The pullup is a closed kinetic chaincalisthenic upperbody exercise that works the Latissimus Dorsi and biceps muscles primarily, as well as several other muscles, such as the midsection. It is considered the gold standard for working the back (for bodyweight). The pullup utilizes a pronated, or overhand, grip, as opposed to the chinup which is similar in nature but utilizes a supinated (underhand) grip.
Pull-ups primarily target the Latissimus Dorsi muscle group in the back, though many other muscles are involved in the movement. These assisting muscles include the Brachialis, Brachioradialis, Biceps Brachii, Teres Major, Deltoid muscle, Infraspinatus, Teres Minor, Rhomboids, Levator Scapulae, Trapezius Lower, Trapezius Middle, and Pectoralis Minor. 
Since multiple joints are utilized, pull-ups are known as a compound exercise.
Chin-ups by Vicki Hadfield at Valkyrie Challenge
Pullups done with a supinated grip, where the hands face towards you, are called Chinups.
Eight wide grip pull-ups
In the standard grip, the hands are just outside shoulder-width apart. With the wide grip, the hands are placed outside this range.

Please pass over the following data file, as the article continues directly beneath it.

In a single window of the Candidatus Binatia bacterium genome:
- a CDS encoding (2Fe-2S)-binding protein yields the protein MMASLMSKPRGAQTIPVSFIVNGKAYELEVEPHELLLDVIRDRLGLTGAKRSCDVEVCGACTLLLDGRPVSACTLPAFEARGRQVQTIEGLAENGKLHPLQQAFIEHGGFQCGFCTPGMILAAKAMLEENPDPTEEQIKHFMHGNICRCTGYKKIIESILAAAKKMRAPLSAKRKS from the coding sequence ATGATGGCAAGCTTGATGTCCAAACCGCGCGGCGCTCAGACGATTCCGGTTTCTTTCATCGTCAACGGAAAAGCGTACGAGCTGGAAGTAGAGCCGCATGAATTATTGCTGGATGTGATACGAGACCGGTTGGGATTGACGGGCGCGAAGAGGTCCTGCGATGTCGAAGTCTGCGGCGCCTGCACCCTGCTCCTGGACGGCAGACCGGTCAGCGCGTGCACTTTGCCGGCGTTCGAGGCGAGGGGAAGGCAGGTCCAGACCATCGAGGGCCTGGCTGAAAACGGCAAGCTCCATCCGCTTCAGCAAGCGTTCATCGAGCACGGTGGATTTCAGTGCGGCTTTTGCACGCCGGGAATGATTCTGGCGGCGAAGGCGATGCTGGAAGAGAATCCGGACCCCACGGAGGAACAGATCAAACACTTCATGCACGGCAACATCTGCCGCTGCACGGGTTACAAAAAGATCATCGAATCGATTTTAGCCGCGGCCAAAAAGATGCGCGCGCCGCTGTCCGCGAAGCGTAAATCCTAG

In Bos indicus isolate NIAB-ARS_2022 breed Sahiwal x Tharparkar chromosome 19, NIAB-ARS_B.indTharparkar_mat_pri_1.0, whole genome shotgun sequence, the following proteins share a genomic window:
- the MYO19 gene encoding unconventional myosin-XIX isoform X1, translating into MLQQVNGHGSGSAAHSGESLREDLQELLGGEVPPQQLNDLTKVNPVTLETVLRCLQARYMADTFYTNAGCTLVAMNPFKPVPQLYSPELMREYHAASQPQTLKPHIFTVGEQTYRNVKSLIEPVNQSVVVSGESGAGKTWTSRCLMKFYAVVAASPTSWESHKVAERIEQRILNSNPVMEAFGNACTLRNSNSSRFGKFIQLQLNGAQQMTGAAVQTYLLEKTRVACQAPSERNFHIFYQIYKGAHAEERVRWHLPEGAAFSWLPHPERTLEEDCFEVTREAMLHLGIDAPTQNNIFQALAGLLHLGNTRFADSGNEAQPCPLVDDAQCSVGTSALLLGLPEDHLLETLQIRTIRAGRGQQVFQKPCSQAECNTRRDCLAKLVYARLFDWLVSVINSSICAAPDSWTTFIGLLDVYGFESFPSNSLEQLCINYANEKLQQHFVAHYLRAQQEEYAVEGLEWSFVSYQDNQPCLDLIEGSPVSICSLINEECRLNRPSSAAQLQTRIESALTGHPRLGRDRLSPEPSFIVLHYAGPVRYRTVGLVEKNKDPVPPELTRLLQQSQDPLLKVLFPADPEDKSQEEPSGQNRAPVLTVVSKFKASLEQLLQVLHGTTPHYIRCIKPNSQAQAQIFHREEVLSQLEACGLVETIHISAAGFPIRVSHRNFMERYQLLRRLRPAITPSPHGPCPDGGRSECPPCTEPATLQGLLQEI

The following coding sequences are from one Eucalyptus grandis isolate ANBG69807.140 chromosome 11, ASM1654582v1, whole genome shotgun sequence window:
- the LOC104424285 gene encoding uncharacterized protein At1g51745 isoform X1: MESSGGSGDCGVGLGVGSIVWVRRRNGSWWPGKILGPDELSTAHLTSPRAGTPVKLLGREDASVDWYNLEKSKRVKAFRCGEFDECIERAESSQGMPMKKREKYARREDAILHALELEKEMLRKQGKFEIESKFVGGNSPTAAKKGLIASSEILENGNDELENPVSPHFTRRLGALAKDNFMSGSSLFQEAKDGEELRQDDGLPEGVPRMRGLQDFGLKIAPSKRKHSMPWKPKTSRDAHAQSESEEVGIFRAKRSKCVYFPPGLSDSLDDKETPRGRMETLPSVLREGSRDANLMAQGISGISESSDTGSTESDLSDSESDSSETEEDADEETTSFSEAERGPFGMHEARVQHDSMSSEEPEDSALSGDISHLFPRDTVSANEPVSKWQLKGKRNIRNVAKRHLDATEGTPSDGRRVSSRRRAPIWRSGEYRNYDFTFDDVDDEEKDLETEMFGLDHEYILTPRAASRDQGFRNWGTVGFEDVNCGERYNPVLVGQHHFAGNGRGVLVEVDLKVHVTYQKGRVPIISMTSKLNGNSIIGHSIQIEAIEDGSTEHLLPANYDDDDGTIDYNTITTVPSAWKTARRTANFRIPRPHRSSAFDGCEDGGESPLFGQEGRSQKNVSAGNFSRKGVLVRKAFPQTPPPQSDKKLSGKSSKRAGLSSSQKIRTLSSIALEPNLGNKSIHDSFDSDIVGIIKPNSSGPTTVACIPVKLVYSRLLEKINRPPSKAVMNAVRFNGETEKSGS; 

Girl doing 16 pullups (properly)
For close-grip pullups, the hands are brought together in the center and are placed right next to each other; sometimes the hands even touch each other.
Mixed grip pull up
For these pullups, rather than having both hands in an overhand grip, the hands are placed with one being overhand and the other being underhand.
Kipping Pullups are a variation of the pullup that utilizes the entire body to facilitate the movement, rather than performing them as strictly as possible. A plyometric pullup--one that seeks to increase power--is done by exploding from the bottom of the movement as hard as possible with enough force to perform a clap at the top.
Kevin 3 x one arm chin ups @ 65 kg pull up marcusbondi
Almost considered a badge of honor is the single-armed pullup, due to the amount of difficulty in performing them.